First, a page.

Penetrating object injuries are a common problem in small animals, and retained foreign bodies in soft tissues complicate many such injuries. Because a retained foreign body may cause severe infection or inflammatory reaction, detection and removal of foreign bodies are necessary. Punctured wounds and soft-tissue lacerations are inspected, palpated, and explored to rule out the presence of a foreign body, and radiographic evaluations are routinely obtained to confirm radio-opaque foreign bodies such as glass, metal, and stone within the soft tissue. However, often foreign bodies are overlooked or not traceable at initial examination. A radiolucent foreign body, such as wood, frequently remains undetected. In such situations, other imaging modalities are needed for diagnosis. Sonography plays an important role in the evaluation of these patients. In humans, US has a reported sensitivity of 95% for detection of foreign bodies. Also computed tomography (CT) and magnetic resonance imaging (MRI) are valuable in detecting foreign bodies and to give a pre-surgical evaluation as how extended the soft-tissue changes are caused by the foreign body.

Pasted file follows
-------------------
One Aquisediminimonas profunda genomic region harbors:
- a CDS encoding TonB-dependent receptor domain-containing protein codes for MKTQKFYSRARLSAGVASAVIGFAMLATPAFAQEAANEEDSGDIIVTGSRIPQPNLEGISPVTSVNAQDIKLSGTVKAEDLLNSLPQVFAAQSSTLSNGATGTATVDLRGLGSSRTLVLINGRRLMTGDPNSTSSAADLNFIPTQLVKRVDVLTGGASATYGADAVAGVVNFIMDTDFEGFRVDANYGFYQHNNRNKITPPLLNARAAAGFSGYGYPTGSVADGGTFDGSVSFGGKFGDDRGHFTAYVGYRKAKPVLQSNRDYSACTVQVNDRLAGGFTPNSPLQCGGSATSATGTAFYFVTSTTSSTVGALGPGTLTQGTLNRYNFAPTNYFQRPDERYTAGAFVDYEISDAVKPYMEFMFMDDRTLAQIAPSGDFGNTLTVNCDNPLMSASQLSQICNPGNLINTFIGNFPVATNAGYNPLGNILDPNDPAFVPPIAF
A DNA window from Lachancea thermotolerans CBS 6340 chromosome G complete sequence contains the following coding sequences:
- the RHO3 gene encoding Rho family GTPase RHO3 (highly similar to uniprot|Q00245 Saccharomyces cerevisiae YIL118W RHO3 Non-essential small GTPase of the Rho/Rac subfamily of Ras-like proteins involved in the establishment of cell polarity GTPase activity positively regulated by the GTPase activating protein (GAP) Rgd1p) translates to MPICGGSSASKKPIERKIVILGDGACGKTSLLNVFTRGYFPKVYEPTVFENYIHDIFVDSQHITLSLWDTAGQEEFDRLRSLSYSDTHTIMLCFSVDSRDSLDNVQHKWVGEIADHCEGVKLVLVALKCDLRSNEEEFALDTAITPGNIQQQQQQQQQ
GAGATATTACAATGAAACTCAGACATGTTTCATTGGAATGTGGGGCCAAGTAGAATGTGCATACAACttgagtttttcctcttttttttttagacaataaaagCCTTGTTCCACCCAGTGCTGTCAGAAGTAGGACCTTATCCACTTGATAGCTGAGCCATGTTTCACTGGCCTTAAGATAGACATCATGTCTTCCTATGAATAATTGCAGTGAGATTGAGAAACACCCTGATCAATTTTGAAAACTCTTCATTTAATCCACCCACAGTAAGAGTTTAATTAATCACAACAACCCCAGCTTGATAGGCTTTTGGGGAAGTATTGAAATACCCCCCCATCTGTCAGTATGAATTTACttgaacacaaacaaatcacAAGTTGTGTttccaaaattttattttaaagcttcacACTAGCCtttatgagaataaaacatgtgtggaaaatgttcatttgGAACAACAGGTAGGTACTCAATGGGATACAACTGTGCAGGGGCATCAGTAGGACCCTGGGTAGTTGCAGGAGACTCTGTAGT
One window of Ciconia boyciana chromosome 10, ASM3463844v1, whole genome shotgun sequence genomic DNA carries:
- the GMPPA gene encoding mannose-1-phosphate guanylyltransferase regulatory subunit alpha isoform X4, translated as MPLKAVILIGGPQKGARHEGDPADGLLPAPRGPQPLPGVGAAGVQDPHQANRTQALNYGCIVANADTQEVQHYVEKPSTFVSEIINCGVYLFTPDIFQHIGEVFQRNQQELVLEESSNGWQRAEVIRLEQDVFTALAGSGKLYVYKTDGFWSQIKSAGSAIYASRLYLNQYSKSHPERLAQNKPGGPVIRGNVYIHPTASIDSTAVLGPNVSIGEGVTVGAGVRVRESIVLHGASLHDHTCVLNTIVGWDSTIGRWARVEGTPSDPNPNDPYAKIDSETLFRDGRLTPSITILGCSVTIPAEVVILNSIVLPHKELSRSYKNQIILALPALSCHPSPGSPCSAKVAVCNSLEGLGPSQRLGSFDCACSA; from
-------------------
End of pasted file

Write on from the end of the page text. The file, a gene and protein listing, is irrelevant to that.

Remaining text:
The correct selection of a diagnostic imaging modality along with knowledge of indirect radiologic findings can help determine the presence and location of a foreign body. Plain radiographs should be the initial screening modality for a suspected foreign body. Whereas most metal and glass foreign bodies are detectable on radiographs, many foreign bodies, including wood, are not. When a suspected superficial foreign body is not delineated on radiographs, ultrasonography should be the next modality of choice. CT and MRI should be reserved for deep foreign bodies or when foreign bodies are not seen on radiographs or ultrasonography but are suspected. Detection of radiolucent soft-tissue foreign bodies is a challenging problem, which is especially further complicated when retained foreign body is highly suggested by clinicians but radiography is negative. So, blind exploration is sometimes hazardous for patients.